Beyond the first section with the replica train carriage there is a raised area which required another chair lifter, also a slightly antiquated model but we thought it may still work. However it was locked so I had to walk back through the room with the train carriage to Madame at reception and ask if we could use the lifter for the next section of the museum, you guessed it: Madame picked up the walkie-talkie, I returned to Stewart and five minutes later, through a side-door (which was difficult to unlock but he managed it) in came Monsieur Grumpy and without a word to us he unlocked the lifter with his set of keys, Stewart pushed himself onto the ramp in the chair with flat tyres, up he went and we continued enjoying the museum. Of course I had to walk back to Madame to ask for Monsieur Grumpy to return to unlock the lift to descend. For some reason they hadn’t anticipated this was going to be required. Once descended with Grumpy and his set of keys, instead of steadily finishing the final section we decided not to let him leave us again without letting us out of the building.
We tell all of this because at the end of the day, when we had returned to Endellion via the beautiful green cycleway, flat and smooth all the way, we laughed about the experience and thanked the council for at least making sure the cyclists had a lovely smooth ride!
The mooring at Choisy-au-Bac was even better than we’d hoped so the next day we decided to use the excellent cycle path into Compiegne city, only 20 minutes away for a first ever visit for Stewart (given each time we’ve stopped previously he couldn’t disembark).
A lovely city, in particular we enjoyed watching a local cultural dance and theatre performance beside the church and the figurine museumwith 100,000 tin, lead, card and papier-maché figurines, recounting the military and civilian history of France.
It was amazing. From the website link we also learnt that the vast model of the battle of Waterloo, by Charles Laurent, for greater accuracy he used charts from Belgian military headquarters and worked on the reconstitution for 18 years (1905-1923). It’s a special museum in our view.
So with Stewart’s first visit to Compiegne the city (rather than the boat moored to its quay) delightfully completed we headed for Pont l’Eveque. On our last visit (two years ago) Stewart had spotted what looked like an excellent restaurant, Auberge Pont l’Eveque.
It had received a Michelin award of some kind and as it had three steps to the entrance Stewart couldn’t go inside at the time but was sure it would excellent and in his dreams we’d revisit one day. Throughout our days in and around Compiegne he really couldn’t wait to get Pont l’Eveque, even though, when several of our fellow-boaters heard his story about how good it will be when we get to Pont l’Eveque, others doubted there was such a great restaurant there. We’d worked out where we could moor as it had to be very close to the restaurant to make it relatively easy to carry our medium-sized (1.6 metres) ramp to manage the three steps. We had a very enjoyable lunch, although the only person properly impressed seemed to the owner/chef who admired our ramp. He explained that within twelve months he had to provide wheelchair access for his restaurant and would be putting in a lifter beside the steps. Let’s just hope it’s not the type that was ‘made available’ to us at the Armistice museum!!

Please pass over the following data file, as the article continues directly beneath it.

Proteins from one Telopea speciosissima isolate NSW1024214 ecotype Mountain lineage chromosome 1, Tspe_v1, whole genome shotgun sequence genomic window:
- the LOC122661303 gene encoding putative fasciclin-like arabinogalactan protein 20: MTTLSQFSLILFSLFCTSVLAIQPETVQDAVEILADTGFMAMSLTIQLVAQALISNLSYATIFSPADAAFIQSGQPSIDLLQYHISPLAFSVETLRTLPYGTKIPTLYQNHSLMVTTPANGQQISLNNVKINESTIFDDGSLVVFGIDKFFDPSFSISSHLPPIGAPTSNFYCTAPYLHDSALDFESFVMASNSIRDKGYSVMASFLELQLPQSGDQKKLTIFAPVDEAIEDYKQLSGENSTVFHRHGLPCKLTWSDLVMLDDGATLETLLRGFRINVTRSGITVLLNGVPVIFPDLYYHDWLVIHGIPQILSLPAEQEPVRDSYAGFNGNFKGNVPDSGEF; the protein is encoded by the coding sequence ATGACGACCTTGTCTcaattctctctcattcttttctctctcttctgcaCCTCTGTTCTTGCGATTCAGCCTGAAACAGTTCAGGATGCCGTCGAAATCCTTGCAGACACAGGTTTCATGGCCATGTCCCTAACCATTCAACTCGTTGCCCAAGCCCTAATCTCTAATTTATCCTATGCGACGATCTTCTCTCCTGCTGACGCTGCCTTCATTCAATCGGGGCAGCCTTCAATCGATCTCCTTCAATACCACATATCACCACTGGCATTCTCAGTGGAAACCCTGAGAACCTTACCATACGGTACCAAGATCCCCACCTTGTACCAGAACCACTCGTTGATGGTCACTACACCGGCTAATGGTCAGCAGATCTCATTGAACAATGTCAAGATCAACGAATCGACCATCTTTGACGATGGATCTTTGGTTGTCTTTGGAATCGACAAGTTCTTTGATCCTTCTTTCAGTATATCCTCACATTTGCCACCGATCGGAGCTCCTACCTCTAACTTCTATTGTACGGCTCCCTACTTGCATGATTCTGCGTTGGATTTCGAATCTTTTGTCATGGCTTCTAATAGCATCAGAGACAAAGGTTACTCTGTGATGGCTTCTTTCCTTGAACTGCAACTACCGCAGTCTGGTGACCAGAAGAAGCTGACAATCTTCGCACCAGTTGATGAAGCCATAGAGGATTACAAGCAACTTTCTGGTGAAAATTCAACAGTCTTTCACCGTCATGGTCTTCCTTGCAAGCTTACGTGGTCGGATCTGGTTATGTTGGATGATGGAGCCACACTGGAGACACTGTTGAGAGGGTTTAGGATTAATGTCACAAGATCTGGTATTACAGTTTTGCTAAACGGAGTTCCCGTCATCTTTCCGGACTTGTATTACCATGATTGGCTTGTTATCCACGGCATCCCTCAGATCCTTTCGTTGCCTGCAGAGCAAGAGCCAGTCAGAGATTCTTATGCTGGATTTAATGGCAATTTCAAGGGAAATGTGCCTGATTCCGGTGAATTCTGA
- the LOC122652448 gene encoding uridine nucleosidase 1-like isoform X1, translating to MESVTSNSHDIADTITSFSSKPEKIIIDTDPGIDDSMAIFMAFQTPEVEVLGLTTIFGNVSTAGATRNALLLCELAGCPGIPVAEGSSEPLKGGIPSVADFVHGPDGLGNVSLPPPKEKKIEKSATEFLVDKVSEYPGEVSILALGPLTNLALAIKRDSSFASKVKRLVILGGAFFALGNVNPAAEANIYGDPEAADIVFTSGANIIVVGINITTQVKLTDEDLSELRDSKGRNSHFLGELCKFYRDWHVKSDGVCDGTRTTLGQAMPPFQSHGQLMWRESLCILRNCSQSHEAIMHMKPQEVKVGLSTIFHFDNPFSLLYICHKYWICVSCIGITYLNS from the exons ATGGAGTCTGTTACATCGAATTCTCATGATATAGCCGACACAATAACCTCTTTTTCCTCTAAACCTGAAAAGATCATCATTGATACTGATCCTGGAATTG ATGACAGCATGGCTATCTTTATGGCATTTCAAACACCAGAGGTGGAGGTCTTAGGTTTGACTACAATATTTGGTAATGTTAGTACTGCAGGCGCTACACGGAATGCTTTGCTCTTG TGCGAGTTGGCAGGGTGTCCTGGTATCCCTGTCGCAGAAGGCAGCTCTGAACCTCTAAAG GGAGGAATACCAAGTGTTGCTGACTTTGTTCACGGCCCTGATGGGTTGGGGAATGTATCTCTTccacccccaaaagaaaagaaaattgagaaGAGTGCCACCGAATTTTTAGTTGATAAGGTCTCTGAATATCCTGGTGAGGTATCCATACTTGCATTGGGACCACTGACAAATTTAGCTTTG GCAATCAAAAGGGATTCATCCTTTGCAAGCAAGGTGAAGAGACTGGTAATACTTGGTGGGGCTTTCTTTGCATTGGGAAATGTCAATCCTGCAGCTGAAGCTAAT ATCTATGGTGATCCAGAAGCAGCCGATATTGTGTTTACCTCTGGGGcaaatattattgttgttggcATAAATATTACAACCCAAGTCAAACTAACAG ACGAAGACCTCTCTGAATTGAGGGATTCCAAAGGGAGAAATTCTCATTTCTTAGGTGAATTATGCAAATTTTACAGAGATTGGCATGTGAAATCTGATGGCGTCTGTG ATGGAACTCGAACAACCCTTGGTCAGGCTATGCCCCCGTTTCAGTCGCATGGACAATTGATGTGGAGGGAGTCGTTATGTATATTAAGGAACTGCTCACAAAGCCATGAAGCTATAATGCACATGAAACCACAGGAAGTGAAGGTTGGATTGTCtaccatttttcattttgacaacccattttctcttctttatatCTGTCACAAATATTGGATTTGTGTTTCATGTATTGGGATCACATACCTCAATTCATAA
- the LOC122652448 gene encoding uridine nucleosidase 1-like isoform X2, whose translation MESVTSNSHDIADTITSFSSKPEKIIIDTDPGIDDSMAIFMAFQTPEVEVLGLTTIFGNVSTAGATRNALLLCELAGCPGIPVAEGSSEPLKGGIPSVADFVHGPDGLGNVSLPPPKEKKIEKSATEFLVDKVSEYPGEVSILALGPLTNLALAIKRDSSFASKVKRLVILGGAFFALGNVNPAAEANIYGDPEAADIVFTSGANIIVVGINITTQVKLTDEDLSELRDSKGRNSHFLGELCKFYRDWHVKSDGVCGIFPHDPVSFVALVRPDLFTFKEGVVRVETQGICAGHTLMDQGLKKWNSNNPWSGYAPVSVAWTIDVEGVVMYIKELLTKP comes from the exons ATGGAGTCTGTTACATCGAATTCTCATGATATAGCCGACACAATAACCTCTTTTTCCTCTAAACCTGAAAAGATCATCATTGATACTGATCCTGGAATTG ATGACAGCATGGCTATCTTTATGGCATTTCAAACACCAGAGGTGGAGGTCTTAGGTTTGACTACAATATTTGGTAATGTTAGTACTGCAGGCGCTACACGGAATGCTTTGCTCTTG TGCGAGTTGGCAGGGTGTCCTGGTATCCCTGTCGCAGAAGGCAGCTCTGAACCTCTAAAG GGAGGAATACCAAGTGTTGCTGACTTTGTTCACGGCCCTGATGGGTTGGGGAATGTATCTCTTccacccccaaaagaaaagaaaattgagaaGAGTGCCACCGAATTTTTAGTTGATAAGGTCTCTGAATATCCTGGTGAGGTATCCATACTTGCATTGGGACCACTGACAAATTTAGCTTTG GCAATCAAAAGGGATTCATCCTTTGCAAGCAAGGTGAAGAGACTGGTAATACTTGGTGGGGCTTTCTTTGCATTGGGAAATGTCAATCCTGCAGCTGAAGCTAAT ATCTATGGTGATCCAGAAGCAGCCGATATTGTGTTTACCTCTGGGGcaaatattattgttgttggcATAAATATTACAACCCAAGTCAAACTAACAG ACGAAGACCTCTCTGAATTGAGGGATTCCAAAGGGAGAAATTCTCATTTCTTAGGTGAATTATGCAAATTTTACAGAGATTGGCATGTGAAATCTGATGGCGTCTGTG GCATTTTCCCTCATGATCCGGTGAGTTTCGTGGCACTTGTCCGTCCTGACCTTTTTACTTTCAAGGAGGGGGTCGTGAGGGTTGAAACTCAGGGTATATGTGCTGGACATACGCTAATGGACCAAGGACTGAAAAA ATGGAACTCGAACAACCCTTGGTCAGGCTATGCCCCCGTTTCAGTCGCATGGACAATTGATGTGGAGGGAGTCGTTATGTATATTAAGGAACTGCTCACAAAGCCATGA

Our next stop was Chauny .. again we were revisiting old familiar places (see our blog for 2009). We arrived to find that Pat and Ron, who was one of the harbour-masters two years ago, were still there with their boat. They commute between Lyme Regis, Dorset, and Chauny, Picardie so we were lucky our one night coincided with them visiting their boat.
Ron has a wonderful approach to speaking French, he told us two years ago when we asked if he spoke French, “oh no, I just speak English with a French accent and everyone understands me”. Ron is a champion .. we heard him in ‘conversation’ with a local Frenchman and not one word of English was spoken by the local and not one word of French by Ron. We’re not sure just how much they understood each other but both seemed content. We had a special evening with Ron and Pat sitting at a table they’d dressed with nibbles and quite a selection of drinks: scotch (Ron’s favourite), Gin and Tonic (Pat’s) and other spirits, all set on the quay outside the big shed. No-one overindulged, it was a warm and happy evening.
The next day we were heading on for the port at St Quentin which is the closest safe mooring south of the almost six kilometre tunnel at the summit of canal St Quentin. Pat had told us the port may now be closed as the local council had handed it over to the VNF (French Waterways) and the VNF were not operating it for travelling boats. Before we arrived in the port we asked one of the few lock-keepers around if he thought we could moor there overnight. We didn’t receive a yes, but we certainly didn’t receive a no. We found the quay we’d used on our last visit available and moored up, plugged in the electricity and happily settled in for dinner. Later when I finally saw a man who came and opened up a big shed beside us I asked if it was OK for us to be there. He didn’t seem too worried but just as he was telling me it’s not really open now (in French) a woman came out from what used to the house of the Harbourmaster and started berating us. We shrugged, everyone got on with what they were doing before and we stayed regardless. But not a nice feeling.
The following day for almost two hours we were towed through the long Grand Souterrain (big tunnel) not through any mechanical problem with our boat but like every other boat wanting to use this tunnel. To come in our next blog.
We send love and best wishes to family and friends.